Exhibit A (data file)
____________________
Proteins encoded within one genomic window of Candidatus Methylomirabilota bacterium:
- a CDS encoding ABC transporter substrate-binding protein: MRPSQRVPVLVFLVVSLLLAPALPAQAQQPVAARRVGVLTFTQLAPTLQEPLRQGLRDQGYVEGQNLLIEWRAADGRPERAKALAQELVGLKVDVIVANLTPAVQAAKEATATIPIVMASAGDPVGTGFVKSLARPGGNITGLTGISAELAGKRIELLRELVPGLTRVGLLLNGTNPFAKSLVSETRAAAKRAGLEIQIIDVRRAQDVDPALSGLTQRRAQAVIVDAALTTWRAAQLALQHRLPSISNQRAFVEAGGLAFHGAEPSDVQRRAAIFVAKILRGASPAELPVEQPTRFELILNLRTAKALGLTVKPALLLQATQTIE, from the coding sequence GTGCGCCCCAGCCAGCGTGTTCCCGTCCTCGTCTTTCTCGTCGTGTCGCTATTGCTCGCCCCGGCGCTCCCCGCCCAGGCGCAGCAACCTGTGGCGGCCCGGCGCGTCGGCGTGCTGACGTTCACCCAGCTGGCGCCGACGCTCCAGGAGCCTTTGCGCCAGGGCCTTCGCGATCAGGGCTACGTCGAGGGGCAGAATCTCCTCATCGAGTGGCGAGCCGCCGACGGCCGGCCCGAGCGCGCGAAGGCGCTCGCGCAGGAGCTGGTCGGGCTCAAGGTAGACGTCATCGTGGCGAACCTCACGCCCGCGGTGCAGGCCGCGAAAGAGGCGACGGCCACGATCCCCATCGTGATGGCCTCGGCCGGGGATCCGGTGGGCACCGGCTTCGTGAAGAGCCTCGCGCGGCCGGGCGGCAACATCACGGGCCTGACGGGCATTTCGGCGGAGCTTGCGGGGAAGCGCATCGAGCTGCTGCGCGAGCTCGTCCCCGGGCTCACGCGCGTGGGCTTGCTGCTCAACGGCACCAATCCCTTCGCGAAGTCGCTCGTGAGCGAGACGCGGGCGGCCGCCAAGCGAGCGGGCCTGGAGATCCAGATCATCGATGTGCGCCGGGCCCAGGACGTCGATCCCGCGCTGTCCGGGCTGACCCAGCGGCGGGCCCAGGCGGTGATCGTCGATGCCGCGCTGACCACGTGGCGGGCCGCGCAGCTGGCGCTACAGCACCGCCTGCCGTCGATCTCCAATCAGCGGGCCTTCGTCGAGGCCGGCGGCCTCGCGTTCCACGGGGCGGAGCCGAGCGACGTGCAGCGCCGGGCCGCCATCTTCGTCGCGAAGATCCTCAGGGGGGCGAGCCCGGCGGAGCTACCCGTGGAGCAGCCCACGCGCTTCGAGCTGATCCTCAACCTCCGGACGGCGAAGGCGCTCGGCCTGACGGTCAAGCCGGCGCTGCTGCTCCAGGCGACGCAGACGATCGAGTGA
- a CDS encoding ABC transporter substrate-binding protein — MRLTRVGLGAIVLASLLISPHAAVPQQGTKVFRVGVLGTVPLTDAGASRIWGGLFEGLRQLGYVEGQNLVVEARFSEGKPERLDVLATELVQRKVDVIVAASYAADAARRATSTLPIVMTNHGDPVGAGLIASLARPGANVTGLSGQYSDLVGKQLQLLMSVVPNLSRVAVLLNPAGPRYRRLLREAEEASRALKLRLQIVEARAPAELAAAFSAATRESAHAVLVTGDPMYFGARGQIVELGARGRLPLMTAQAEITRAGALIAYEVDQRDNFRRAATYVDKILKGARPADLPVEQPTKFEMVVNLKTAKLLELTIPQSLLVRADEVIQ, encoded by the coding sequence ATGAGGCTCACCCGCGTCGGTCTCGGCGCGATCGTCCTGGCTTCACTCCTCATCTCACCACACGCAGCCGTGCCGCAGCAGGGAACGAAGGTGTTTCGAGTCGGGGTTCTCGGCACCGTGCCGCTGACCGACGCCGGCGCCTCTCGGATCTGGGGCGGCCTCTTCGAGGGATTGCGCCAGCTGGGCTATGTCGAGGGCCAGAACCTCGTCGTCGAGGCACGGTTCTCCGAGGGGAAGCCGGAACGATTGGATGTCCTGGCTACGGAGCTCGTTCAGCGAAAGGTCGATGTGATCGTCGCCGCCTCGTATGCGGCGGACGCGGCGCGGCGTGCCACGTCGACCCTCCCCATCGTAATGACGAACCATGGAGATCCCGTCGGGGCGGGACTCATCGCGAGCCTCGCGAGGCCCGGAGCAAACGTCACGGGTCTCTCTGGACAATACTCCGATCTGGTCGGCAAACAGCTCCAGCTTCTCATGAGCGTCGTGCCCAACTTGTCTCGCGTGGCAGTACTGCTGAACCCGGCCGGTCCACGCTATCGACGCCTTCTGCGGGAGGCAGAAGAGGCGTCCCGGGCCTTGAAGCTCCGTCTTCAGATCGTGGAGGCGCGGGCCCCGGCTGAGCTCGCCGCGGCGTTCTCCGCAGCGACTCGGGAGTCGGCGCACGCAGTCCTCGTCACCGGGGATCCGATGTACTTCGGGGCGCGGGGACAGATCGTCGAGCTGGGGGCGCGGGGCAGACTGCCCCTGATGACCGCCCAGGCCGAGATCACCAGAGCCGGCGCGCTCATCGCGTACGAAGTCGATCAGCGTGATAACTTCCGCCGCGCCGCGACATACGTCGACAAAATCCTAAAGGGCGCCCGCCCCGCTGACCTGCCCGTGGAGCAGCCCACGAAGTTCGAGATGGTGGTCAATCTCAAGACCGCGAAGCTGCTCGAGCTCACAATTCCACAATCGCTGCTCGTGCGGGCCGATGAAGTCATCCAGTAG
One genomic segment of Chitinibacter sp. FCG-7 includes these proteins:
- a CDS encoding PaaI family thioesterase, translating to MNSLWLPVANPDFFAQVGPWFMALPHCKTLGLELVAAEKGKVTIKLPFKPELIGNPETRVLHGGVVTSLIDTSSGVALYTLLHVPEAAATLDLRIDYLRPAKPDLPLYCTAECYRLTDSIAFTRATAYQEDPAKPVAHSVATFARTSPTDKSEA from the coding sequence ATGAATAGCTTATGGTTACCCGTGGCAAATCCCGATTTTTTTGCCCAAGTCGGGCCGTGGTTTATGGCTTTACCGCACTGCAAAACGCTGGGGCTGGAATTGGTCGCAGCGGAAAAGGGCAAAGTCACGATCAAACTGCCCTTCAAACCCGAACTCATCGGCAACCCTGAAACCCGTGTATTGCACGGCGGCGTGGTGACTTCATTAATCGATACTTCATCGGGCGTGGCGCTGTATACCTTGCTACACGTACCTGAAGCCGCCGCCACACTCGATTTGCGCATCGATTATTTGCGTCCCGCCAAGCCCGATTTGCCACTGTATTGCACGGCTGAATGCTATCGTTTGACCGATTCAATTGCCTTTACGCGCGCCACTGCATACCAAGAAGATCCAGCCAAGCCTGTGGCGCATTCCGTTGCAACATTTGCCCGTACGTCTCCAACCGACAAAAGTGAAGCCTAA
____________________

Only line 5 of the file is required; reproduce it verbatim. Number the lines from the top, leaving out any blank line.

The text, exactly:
- a CDS encoding PaaI family thioesterase, translating to MNSLWLPVANPDFFAQVGPWFMALPHCKTLGLELVAAEKGKVTIKLPFKPELIGNPETRVLHGGVVTSLIDTSSGVALYTLLHVPEAAATLDLRIDYLRPAKPDLPLYCTAECYRLTDSIAFTRATAYQEDPAKPVAHSVATFARTSPTDKSEA from the coding sequence ATGAATAGCTTATGGTTACCCGTGGCAAATCCCGATTTTTTTGCCCAAGTCGGGCCGTGGTTTATGGCTTTACCGCACTGCAAAACGCTGGGGCTGGAATTGGTCGCAGCGGAAAAGGGCAAAGTCACGATCAAACTGCCCTTCAAACCCGAACTCATCGGCAACCCTGAAACCCGTGTATTGCACGGCGGCGTGGTGACTTCATTAATCGATACTTCATCGGGCGTGGCGCTGTATACCTTGCTACACGTACCTGAAGCCGCCGCCACACTCGATTTGCGCATCGATTATTTGCGTCCCGCCAAGCCCGATTTGCCACTGTATTGCACGGCTGAATGCTATCGTTTGACCGATTCAATTGCCTTTACGCGCGCCACTGCATACCAAGAAGATCCAGCCAAGCCTGTGGCGCATTCCGTTGCAACATTTGCCCGTACGTCTCCAACCGACAAAAGTGAAGCCTAA